|WikiProject Judaism||(Rated Start-class)|
Though there is as yet no discussion here, User:CheeseDreams has applied NPOV and cleanup notices to this page and others. The contributions of this user to the article may be assessed at the article's Page History. --Wetman 23:51, 17 Nov 2004 (UTC)
See history for explanation.
"It is also not clear why it might be involved with bringing the people up from Egypt"
It's not clear because it wasn't involved. It's clear from the episode development that Aaron was making it up from his lack of trust on Moses after the later delayed to go back.
Should not the fact that the calf was seen as an image of Yahweh in the northern kingdom be mentioned?--Rob117 03:31, 1 September 2006 (UTC)
Could the have been (seen as) symbolic of the popular Egyptian goddess, Hathor?
Also, the popular culture section ought to reference the Golden Calf scene in Cecil B. DeMille's Ten Commandments film...
We should add a section questioning the validity of the claims. Gold is neither flammable nor water soluble yet in the story it behaves in a way incosistent with current chemical knowledge. I propose a new section detailing this. —The preceding unsigned comment was added by 22.214.171.124 (talk) 23:54, 17 January 2007 (UTC).
- That would be original research, not allowed here. Also, it says he "burned the high place", not the calf, and doesn't say the gold dissolved in the water, simply that it was scattered on it. --tjstrf talk 00:20, 18 January 2007 (UTC)
While that's true the summary given for the story is "Moses then burnt the golden calf in the fire, ground it to powder, scattered it on water, and forced the Israelites to drink it." Additionally it would not count as original research as the current article on Gold already contains all the information and references required namely, "Heat, moisture, oxygen, and most corrosive agents have very little chemical effect on gold, making it well-suited for use in coins and jewelry...". The article on colloidal gold likewise contains more than enough information to make the conclusion that the likely conditions of the burning were unlikely to produce water soluble gold compounds.
The passage reads: "He took the calf which they had made and burned it with fire, and ground it to powder, and scattered it over the surface of the water and made the sons of Israel drink it."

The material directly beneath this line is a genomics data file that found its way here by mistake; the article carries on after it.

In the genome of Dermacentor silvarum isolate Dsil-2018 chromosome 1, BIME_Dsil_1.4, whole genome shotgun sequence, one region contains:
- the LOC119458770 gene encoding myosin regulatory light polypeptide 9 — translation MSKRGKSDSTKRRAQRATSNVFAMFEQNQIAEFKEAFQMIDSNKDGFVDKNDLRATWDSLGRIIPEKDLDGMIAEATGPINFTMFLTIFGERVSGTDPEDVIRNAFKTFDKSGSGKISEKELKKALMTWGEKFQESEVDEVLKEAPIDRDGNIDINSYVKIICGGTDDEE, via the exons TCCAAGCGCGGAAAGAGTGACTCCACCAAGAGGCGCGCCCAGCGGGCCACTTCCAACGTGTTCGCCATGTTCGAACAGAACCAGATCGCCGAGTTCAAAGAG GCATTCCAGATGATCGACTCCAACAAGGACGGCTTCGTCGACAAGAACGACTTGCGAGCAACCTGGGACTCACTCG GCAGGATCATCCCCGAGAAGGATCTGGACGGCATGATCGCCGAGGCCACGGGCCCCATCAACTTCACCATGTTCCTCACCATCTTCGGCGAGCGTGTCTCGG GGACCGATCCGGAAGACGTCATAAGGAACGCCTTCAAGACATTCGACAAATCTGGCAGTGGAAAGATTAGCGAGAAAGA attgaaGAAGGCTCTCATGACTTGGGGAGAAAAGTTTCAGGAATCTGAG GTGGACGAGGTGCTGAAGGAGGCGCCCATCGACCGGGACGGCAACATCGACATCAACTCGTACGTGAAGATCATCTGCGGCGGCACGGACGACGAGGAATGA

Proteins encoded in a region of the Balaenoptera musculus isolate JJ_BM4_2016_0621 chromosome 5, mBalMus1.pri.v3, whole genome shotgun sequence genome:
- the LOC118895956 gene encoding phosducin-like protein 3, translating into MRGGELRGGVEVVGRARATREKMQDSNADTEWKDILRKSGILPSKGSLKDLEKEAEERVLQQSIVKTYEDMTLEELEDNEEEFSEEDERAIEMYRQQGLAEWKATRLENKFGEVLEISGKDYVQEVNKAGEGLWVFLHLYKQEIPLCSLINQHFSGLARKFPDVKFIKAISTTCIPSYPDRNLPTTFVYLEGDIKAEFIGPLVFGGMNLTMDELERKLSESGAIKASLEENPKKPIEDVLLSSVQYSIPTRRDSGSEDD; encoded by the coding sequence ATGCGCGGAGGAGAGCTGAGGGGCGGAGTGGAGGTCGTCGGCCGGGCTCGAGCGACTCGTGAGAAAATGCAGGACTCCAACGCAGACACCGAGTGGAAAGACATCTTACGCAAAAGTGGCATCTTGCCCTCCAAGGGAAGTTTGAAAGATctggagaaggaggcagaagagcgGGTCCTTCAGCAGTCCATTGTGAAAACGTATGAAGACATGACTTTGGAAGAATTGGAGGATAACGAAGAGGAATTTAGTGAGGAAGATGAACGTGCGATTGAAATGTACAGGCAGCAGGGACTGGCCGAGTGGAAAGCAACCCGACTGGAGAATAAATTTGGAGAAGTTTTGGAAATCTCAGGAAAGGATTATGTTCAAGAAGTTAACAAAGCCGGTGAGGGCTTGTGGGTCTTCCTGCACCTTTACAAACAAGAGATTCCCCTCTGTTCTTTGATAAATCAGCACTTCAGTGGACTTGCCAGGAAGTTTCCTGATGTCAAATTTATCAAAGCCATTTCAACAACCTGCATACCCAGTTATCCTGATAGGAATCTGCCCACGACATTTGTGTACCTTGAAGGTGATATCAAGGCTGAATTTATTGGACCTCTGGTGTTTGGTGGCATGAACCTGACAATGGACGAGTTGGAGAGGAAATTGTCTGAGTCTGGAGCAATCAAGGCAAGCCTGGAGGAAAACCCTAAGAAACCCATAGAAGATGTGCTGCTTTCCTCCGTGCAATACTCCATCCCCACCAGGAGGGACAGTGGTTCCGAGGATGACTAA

Gold is not flammable but its burning is possible and results in its melting. There should not be any discussion about disolving gold here as the passage makes no mention of dissolving. We are simply told that the gold dust is scattered (not scattered then dissolved) over the surface of the water.
Quote from the section "Aaron's statement", in the second paragraph:
According to Exodus 32:4 the golden calf is made and Aaron says "This is your god (singular) O Israel, who brought you up from the land of Egypt.
According to the Interlinear Scripture Analyser available from http://www.scripture4all.org/ the original Hebrew for the second half of the verse reads through transliteration:
"and·they-are-saying these Elohim-of·you Israel who they-brought-up·you from·land-of Egypt".
Assuming this transliteration is correct, there are two problems with the quotation of the cited verse. First that Aaron (alone?) made the statement and second that the use of the word god (Elohim) was in a singular context. —Preceding unsigned comment added by 126.96.36.199 (talk) 23:52, 27 October 2007 (UTC)
As the rabbis say, the answer is next to it. What did the people ask for? Gods who would walk (plural verb) before them. And that's what Aaron gave them. Gods with plural verbs. Every time elohim is used of the Jewish Gd, it has a singular verb. 188.8.131.52 (talk) 00:45, 31 January 2008 (UTC)
Flight of personal fancy?
Of what is the following text, moved here, an encyclopedia-worthy report?Wetman (talk) 03:54, 6 November 2008 (UTC) The Hebrew word calf can also mean circle. This might seem to indicate that they made a RA symbol rather than cast a calf, which would require a difficult manufacturing process with furnace, beeswax, clay, etc.
What do the letters E and J stand for? I think it would be clearer if the entire words/ names were spelled out (although I didn't read the article thoroughly). 惑乱 Wakuran (talk) 12:39, 7 July 2011 (UTC) I have clarified this a little, readers can also follow the link the the Documentary Hypothesis article in Wikipedia.Drg55 (talk) 07:56, 3 November 2011 (UTC)
What about Christianity?
The Old testament is also an important piece for Christianity.
The Old testament and new testament go together very nice like. You will find, if you read the whole thing, that Jesus taught from the old testament, and that the prophets prophesied about Jesus. Moses even taught about Jesus.